After the loss of our dear friend Simon, one of our most beloved founders here at MadCatDiaries.com, we Cats noticed something happening. Oh sure, we lay around a lot. Oh sure, we sleep 20 hours a day. Oh sure, we lick and groom a lot. Oh sure, we walk away from our food only to beg our Humans for it later. But hey, we enjoy all that stuff.
So, what’s happening? There seems to be a general malaise settling in around our little community. The Cats and Humans all are, well, just not right. Could it be that we are depressed? Could it be that the sadness has lingered and not working its way through?
The Humans have talked it out and, yes, they are depressed. And, yes, the Humans are able to figure out what they need to do. Because they know what happened!
But we Cats don’t have a voice, to speak of (sorry.) We are trying to communicate in the only ways we know how – with our behavior. Have the Human’s noticed? We are not sure. One thing we know for sure…
Cats can suffer depression, too.
Some Humans who should know (like Katherine Houpt, director of the Animal Behavior Clinic at Cornell University’s College of Veterinary Medicine in Ithaca, N.Y.) recognized depression in Cats way back in the 1990s.
She said; “Cat depression is an abnormal behavior in which the cat shows a change in activity, change in vocalization and usually a decrease in appetite. Depression in cats is not very common, or at least it isn’t recognized, as a quiet less active cat doesn’t bother the owner.”
Just like Humans, when Cats suffer a major disruption in our life (things as simple as moving out of a beloved home to things as complicated as losing a best friend) we suffer. As a matter of fact, according to experts like Katherine Houpt, the biggest and most common cause of depression in cats is the loss of a friend – Human or Cat.
We Cats have relatively short lives. We spend most of our lives with only one, two, or three Humans and Cats. Is it any wonder that when one of those leaves us we get confused, sad, and depressed? We can’t rationalize WHY our friend is no longer with us. Unlike Humans, there is no manual for healing; no 5 stages of grief laid out for us. One day we have our friend, our companion, our playmate. The next day… gone.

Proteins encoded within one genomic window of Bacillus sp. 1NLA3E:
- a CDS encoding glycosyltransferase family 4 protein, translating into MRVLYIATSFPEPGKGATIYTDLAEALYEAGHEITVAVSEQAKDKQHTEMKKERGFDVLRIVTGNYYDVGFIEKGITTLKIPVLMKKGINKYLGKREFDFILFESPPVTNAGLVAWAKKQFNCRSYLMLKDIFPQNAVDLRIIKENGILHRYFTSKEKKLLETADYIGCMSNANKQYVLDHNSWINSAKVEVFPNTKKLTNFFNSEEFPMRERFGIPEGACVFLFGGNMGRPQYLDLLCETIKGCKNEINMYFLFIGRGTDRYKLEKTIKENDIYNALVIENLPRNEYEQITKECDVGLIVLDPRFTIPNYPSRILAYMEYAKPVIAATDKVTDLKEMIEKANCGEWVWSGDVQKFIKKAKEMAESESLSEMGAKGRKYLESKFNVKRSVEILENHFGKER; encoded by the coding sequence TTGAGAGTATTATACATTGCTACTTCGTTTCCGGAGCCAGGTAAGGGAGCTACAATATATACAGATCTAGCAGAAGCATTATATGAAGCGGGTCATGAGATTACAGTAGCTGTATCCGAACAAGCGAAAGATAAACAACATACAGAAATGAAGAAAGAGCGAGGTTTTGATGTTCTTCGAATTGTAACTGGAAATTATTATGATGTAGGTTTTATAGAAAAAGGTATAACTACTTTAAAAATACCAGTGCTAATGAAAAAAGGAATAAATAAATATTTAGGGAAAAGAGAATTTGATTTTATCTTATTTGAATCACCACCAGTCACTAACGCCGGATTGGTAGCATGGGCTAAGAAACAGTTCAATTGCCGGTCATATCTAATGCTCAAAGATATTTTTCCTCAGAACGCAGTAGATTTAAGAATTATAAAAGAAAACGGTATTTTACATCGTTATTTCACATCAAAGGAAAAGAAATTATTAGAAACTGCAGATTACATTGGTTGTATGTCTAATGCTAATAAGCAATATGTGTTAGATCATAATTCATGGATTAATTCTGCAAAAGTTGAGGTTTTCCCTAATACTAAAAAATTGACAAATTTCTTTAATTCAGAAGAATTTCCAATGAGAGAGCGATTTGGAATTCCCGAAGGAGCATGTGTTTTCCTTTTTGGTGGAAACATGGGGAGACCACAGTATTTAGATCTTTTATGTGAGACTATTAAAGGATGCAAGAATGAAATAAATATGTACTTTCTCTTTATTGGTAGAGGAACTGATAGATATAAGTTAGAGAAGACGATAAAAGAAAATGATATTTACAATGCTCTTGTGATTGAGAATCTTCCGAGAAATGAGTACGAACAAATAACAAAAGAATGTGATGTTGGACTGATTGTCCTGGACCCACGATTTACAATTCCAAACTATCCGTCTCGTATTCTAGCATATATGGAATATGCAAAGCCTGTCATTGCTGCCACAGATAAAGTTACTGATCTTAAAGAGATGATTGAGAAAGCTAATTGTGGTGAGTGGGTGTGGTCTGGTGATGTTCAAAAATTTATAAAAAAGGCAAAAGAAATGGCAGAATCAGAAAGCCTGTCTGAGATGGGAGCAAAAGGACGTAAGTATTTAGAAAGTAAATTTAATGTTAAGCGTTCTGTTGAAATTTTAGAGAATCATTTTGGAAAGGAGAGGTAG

How can our Human know what we are feeling? How can our Human know something is wrong? How can our Human know if we are truly depressed?
There are signs to help the Humans recognize depression in us Cats. These may be subtle, but with a little understanding, these signs may help our Humans get us the help we need. Let’s take a look at some of the things Humans would do well to watch for, shall we?
Litter Box – If ever there was a place to present a problem, the litter box is IT! Cats are fastidious about their litter box and their potty habits. So, when there is a change in a Cat’s psyche, you can expect the potty routine to be a pretty good bellwether to every nuance of emotion and health. In other words, take a look at your Cat’s litter box and potty habits and you’ll learn a lot. This includes going outside the box, going too often, going less often, as well as smells and textures. It’s gross, I know, but cut us some slack; we don’t speak your language.
Aggression – Biting, scratching, or hissing are all behaviors that Cats may do if they are stressed. And what’s more stressful than losing a friend they have spent almost their entire life with? Confusion, grief, and depression can make Cats unpleasant, unpredictable, and downright unmanageable.